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North American stocks tumbled on Thursday, erasing this year’s slim gains in the S&P 500 and the Dow Jones Industrial Average, as the arrest of a top Huawei executive sparked fears of a flare-up in Sino-U.S. tensions, while weak oil prices added more pressure.

The arrest of Chinese smartphone maker Huawei Technologies Co Ltd’s chief financial officer in Canada for extradition to the United States cast fresh doubts over the prospect of Washington and Beijing striking a deal in their 90-day truce period.

The markets enjoyed a mini rally last week through Monday after the Federal Reserve signaled that the pace of rate increases could slow and the China-U.S. truce over the weekend.

But optimism over a trade resolution faded Tuesday and, along with a drop in longer-dated U.S Treasury yields, rekindled worries of slowing economic growth and sent Wall Street sliding.

Benchmark 10-year Treasury yield held at three-month lows on Thursday and piled more pressure on the market along with a drop in oil prices after the OPEC signaled it may agree to a smaller-than-expected cut in crude output.

“In general, we all have the same questions we did on Tuesday,” said Art Hogan, chief market strategist at B. Riley FBR in New York. “The news on Huawei throws another level of uncertainty on our ability to actually come to some agreement with China.”

Data showed the U.S. trade deficit jumped to a 10-year high in October, suggesting the Trump administration’s tariff-related measures to shrink the trade gap were ineffective.

At 10:24 a.m. ET, the TSX/S&P composite index was down 318.55 poinbts, or 2.1 per cent, to 14,854.18

In New York, the Dow was down 473.95 points, or 1.86 per cent, at 24,572, the S&P 500 was down 43.89 points, or 1.64 per cent, at 2,655.80 and the Nasdaq Composite was down 83.29 points, or 1.17 per cent, at 7,074.68.

All the 11 major S&P sectors were lower, led by the technology sector’s 1.93-per-cent drop.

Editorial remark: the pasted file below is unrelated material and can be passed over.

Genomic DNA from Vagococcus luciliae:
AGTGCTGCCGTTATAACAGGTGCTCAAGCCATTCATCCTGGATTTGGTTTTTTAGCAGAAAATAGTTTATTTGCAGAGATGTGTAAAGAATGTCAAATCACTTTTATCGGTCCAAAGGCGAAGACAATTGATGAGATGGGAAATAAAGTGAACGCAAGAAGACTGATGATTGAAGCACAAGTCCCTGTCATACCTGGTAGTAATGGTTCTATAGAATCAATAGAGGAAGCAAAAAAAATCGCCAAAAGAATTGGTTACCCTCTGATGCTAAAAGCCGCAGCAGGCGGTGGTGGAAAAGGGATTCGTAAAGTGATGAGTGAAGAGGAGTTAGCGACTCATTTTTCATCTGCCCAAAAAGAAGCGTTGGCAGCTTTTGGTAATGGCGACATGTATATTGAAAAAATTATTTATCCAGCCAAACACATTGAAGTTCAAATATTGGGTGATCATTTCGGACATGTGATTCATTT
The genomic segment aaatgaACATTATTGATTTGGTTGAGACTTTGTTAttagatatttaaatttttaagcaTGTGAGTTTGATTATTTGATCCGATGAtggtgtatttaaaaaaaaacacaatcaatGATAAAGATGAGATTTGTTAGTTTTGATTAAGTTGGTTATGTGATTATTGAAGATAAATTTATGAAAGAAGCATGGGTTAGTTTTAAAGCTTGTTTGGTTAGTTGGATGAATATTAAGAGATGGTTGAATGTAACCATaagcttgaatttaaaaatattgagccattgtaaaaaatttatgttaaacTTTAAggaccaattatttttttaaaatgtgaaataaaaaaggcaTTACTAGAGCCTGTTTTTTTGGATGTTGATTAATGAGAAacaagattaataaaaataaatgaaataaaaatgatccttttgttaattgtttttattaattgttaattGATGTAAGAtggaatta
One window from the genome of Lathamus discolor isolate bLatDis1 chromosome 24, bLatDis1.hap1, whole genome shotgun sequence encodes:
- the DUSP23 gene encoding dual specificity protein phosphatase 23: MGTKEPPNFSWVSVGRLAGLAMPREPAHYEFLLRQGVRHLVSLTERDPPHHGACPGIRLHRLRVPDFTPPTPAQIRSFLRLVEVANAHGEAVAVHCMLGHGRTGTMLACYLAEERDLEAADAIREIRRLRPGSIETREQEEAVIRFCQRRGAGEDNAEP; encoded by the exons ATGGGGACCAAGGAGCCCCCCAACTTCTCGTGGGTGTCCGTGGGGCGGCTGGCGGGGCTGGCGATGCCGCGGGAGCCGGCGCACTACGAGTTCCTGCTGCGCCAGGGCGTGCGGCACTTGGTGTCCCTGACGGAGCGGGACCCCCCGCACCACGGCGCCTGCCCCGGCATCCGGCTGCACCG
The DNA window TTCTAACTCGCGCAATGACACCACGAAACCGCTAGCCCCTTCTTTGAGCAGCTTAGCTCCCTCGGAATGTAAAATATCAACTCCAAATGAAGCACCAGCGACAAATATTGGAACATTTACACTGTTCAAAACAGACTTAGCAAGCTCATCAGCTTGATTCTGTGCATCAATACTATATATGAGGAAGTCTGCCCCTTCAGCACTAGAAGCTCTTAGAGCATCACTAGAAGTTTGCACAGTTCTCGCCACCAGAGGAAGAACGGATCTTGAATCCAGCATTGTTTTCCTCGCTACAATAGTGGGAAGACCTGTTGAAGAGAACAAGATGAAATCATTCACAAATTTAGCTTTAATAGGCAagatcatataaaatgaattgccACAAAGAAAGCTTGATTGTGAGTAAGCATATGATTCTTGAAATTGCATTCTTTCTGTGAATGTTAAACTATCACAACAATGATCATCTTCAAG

Worries over Huawei, one of the largest buyers of chips according to research firm Bernstein, sent the Philadelphia Semiconductor index tumbling 2.30 per cent.

The trade-sensitive industrial sector fell 1.88 per cent. Energy stocks retreated 2.92 per cent, while the drops in the bond market pushed financials 2.51 per cent lower.

The CBOE Volatility Index, known as Wall Street’s “fear gauge,” jumped to its highest since Oct. 30.

Apple Inc fell 3.1 per cent and was the biggest drag on the S&P and the Nasdaq, while trade bellwether Boeing Co’s 1.9-per-cent decline weighed the most on the Dow.

Asian markets took a beating. Huawei is not listed, but China’s second-largest telecom equipment maker, ZTE Corp, sank 9 per cent in Hong Kong while most of the nearby national bourses lost at least 2 per cent.

London, Frankfurt and Paris then slumped to 2-year lows as tech companies, banks and carmakers fell nearly 3 per cent. Oil stocks headed for their worst day in 2 1/2 years as crude prices spilled as much as 5 per cent going into an OPEC meeting in Vienna.

“We had this very ugly new turn and just the degree to which the market has reacted just suggests to me that they are vulnerable right now,” said John Hardy, Saxo Bank’s head of FX strategy. “It think we should all be very careful. It is not looking good, especially if the S&P 500 goes to new lows.”